The New York Sun newspaper shut down its operation after six-and-a-half years of service on September 30. It existed for the most part as a Manhattan newspaper, but was available in the outer boroughs. The Sun's editorial pages skewed right of center, and was a refreshing sip of intellectualism in a city mired in homogenous news and reporting.
While it is no secret that the New York City market is not easy terrain for a conservative newspaper, but it is for that very reason that it was needed. The Sun lacked the readership base of a New York Post, and the neighborhood ownership of a paper like the Queens Ledger/Brooklyn Star. It lived to serve only a few nerdy academic conservatives, and now we miss it.
Congressman Anthony Weiner praised The Sun on the House floor. That could be seen as either crocodile tears or sincere sentiments, but regardless, Weiner was right. Newspapers can be saved. Governor Mario Cuomo saved The New York Post. It's an act of courage for a politician to save a newspaper, because it can come back to bite you.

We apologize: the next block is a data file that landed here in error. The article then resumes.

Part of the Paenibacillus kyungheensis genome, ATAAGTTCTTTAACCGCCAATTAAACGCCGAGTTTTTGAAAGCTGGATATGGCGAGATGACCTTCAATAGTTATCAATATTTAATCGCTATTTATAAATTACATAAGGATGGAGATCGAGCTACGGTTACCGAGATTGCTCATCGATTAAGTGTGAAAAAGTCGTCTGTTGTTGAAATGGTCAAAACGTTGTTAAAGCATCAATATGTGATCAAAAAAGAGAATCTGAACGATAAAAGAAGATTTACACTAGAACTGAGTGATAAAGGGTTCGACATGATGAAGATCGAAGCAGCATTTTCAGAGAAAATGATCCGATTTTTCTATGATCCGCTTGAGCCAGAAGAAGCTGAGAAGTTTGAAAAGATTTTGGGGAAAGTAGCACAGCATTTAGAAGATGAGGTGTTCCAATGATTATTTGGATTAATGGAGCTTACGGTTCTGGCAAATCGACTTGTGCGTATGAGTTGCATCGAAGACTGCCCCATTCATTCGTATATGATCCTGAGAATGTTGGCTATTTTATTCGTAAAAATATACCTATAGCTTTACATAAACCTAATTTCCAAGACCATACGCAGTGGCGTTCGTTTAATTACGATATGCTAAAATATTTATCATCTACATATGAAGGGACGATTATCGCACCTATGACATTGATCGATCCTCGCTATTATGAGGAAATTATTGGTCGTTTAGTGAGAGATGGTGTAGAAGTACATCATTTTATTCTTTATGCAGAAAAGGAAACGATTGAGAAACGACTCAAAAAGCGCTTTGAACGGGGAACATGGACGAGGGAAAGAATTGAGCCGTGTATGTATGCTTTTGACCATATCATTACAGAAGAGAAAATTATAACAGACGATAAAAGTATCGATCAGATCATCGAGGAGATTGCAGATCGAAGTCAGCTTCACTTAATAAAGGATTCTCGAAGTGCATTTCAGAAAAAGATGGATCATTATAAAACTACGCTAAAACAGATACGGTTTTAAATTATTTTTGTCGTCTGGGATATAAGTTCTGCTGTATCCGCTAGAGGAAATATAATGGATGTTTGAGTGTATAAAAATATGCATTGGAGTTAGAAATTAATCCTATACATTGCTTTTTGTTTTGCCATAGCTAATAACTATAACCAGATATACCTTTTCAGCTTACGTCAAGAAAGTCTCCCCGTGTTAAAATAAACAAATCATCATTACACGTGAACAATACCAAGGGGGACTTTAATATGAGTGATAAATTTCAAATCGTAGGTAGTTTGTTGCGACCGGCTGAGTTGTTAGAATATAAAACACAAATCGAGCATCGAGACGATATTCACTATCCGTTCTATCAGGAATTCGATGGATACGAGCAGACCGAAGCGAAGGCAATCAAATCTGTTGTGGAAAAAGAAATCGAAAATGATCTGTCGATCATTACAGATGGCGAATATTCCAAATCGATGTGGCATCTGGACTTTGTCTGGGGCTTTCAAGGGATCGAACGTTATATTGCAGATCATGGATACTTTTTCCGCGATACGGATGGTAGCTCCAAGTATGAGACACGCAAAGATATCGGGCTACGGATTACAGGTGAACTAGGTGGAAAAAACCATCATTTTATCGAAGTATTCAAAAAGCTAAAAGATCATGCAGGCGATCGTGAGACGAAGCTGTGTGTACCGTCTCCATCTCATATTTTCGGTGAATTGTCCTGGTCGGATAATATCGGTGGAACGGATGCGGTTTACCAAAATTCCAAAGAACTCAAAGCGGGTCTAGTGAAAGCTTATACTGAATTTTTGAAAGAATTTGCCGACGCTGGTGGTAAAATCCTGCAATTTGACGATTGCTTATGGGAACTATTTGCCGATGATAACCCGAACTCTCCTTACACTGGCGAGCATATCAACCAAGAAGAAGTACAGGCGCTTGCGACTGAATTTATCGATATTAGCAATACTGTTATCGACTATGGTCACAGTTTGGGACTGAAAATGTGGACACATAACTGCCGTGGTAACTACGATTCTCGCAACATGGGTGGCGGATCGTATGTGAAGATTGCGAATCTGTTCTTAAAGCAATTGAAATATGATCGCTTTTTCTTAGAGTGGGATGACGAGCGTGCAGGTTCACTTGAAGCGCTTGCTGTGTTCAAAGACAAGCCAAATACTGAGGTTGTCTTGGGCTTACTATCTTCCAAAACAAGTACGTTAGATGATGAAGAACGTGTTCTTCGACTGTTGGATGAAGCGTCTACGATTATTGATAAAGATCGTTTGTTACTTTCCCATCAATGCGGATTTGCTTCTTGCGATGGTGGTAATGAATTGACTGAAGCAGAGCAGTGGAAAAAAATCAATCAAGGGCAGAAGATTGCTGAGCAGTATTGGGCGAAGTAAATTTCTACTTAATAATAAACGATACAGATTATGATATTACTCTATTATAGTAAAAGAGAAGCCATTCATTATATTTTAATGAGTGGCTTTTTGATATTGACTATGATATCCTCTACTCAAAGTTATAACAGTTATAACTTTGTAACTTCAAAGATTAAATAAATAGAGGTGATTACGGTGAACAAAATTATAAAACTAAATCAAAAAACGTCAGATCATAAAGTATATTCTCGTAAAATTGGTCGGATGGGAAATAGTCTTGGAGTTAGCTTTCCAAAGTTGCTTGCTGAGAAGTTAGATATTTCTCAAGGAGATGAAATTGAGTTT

A paper like The Sun cannot compete in a market like this – not in its recent form. But it can live as an online newspaper, with one large printed weekend edition. They should consider that. And Congressman Weiner should tell them so. It won't help him politically, but he would get some points in this column.
It also might pull in his direction some centrist city residents that might appreciate the effort. Other politicians can do this, but Weiner will be around for a long time. He'd be able to tell this story over and over again. I may regret this advice, if I turn out to somehow be right.
The Sun was a conservative voice in Manhattan when there was no other to be heard. And now, it's quiet.